You may believe that marketing and design both fall under the same umbrella but whilst they are often paired together within a business, they have fundamental differences that separate them. However, that is not to say that they aren’t both as important as each other. In fact, you could harm your business if you fail to implement them both correctly or choose one over the other. Here are some key distinctions between the two, and how marketing and design work together.
What Is Marketing?
Marketing in today’s world covers such a wide variety of platforms and practices but, simply put, it is the process of communicating a product or service to a customer, client or partner. This process began way before technology entered into the ordinary household, mostly through the use of print media. Nowadays, a single marketing campaign can include email, social media, search engine optimisation, blogs, print advertising, TV and more. Marketing is also an important step in the sales process, and by understanding and reaching out to the relevant consumer groups it goes without saying that this will have a positive impact on the end result.
What Is Design?
There are many misconceptions about design and what it entails, and this is because it can mean different things depending on the application. Broadly speaking, design is the process of creation or solution for objects and systems, often resulting in a visual outcome. Design can be found in elements of our lives on a daily basis, whether it is the car you drive or the furniture that is used in your office. It is a tool to seamlessly interact with the user to buy that particular product or choose one service over another at a subconscious level. Design has the ability to be manipulated to suit any product or business, reinforcing brand awareness which can help to increase sales, especially through customer retention.
How Marketing & Design Work Together
When a consumer buys a product or service, there are generally four stages to this process; Awareness, Interest, Decision and Action. Marketing and design should be visible at every stage, however, how can they both be used to achieve this? It might be easier to think of them in two halves of the same goal; marketing is what information needs to be interpreted and where, and design being responsible for how the user will interpret it.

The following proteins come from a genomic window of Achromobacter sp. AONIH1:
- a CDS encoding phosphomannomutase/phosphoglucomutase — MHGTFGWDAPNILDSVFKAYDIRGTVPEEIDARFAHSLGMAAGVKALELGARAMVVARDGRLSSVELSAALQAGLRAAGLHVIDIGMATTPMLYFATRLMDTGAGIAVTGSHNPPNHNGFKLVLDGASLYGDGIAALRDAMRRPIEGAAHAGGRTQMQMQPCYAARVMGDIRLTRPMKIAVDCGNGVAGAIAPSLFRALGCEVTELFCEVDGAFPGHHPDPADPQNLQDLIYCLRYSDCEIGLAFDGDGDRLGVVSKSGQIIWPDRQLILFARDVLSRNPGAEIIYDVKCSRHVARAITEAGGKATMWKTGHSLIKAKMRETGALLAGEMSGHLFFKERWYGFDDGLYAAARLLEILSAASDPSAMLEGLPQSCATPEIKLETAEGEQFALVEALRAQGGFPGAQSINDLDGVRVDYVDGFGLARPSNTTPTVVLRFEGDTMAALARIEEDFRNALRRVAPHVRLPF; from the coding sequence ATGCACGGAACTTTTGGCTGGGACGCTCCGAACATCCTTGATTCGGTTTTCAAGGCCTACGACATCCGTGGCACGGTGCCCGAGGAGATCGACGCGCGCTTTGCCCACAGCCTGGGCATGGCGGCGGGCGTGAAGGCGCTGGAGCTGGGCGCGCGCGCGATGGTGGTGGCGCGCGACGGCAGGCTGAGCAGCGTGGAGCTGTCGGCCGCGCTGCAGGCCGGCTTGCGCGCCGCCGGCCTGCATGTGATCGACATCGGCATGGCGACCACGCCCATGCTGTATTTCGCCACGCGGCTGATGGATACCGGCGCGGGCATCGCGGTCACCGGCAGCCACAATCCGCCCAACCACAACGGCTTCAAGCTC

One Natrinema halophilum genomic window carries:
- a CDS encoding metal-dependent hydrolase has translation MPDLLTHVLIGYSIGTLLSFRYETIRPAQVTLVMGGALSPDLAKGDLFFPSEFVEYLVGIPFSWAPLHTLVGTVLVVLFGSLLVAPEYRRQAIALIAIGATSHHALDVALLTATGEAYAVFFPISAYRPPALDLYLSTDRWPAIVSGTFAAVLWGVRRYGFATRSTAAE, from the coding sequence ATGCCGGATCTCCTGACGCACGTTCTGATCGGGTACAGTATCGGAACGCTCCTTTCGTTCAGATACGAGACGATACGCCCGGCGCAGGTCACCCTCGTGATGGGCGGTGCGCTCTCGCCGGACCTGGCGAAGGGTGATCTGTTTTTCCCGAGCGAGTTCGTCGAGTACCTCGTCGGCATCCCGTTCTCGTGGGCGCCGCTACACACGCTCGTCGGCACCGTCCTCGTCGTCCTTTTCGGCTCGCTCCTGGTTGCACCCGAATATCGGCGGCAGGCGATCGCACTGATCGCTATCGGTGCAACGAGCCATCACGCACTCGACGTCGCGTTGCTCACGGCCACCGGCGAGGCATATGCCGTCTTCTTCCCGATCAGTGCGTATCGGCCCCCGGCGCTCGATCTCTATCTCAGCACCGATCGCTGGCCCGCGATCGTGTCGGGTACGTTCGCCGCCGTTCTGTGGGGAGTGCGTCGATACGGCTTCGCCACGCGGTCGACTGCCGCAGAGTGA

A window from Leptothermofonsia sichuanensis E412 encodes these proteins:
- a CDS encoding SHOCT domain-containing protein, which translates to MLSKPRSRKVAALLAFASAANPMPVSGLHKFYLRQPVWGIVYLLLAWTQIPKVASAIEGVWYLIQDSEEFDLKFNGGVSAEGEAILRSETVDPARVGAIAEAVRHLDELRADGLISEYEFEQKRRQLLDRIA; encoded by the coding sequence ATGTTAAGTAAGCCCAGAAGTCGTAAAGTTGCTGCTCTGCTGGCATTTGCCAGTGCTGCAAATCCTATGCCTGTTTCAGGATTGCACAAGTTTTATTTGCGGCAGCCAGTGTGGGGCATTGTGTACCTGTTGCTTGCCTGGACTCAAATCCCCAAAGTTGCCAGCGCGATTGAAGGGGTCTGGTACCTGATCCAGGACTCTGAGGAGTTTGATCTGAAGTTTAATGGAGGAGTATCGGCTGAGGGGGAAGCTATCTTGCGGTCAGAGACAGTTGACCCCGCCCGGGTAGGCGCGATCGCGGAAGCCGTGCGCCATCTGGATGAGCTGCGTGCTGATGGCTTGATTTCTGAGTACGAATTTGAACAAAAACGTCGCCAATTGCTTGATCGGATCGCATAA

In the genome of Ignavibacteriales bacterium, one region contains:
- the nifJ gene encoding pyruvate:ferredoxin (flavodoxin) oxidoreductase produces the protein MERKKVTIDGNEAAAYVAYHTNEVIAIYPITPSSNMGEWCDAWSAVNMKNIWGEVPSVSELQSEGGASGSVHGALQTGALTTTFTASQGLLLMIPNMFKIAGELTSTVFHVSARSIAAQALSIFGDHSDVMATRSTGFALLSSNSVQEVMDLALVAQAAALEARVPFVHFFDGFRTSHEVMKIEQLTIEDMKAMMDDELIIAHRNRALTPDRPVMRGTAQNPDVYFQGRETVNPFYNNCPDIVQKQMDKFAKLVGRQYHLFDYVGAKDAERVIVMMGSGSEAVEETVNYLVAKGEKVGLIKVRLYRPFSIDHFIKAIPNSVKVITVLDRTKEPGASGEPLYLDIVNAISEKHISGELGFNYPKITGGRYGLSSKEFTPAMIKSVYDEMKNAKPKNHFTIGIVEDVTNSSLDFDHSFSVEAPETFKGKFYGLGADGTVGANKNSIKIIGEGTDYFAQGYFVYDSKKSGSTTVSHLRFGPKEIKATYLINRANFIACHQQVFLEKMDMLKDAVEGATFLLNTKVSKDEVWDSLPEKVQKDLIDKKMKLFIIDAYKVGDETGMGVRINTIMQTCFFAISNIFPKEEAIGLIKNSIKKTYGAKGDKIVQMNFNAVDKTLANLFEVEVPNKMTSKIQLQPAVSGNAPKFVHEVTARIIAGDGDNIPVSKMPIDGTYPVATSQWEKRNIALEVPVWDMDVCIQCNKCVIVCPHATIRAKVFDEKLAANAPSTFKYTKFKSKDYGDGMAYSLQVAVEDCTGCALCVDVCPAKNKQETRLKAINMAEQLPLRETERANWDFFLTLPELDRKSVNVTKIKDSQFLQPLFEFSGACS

For example, let’s say a health food company wishes to boost sales of a particular product. Marketing would determine what information should be clearly stated for the customer, such as the health benefits of the product, and what channels should be used to do this. You would then use design to put this information across in such a way that is easy to digest and appealing to that specific customer group. In this instance, you know that your target market is young adults, so you choose to focus on social media to promote this product as it is readily available thanks to the popularity of smartphones.
By using both marketing and design, you are able to create a campaign where the written content and visual elements work together to reach that target market, increase brand awareness and hopefully encourage them to engage and buy from you. Brand awareness is fundamental to marketing and design, as this will strengthen recognition and encourage repeat custom from loyal customers. This can be seen across various industries, as most of us can now recognise a logo, font or even colours associated with a brand without it having to be spelt out.
Marketing without design can be dull and unrecognisable to a brand or product, whereas design without marketing can lack the necessary details and the tools needed to reach the target audience. It is important to recognise the differences between the two specialist areas, but even more important is to know how to use them both to create a successful campaign.
‘How Marketing & Graphic Design Work Hand In Hand’ was written by Ellen Sexton, a design and marketing professional with over 6 years’ experience specialising in traditional and digital marketing, graphic design, and content writing.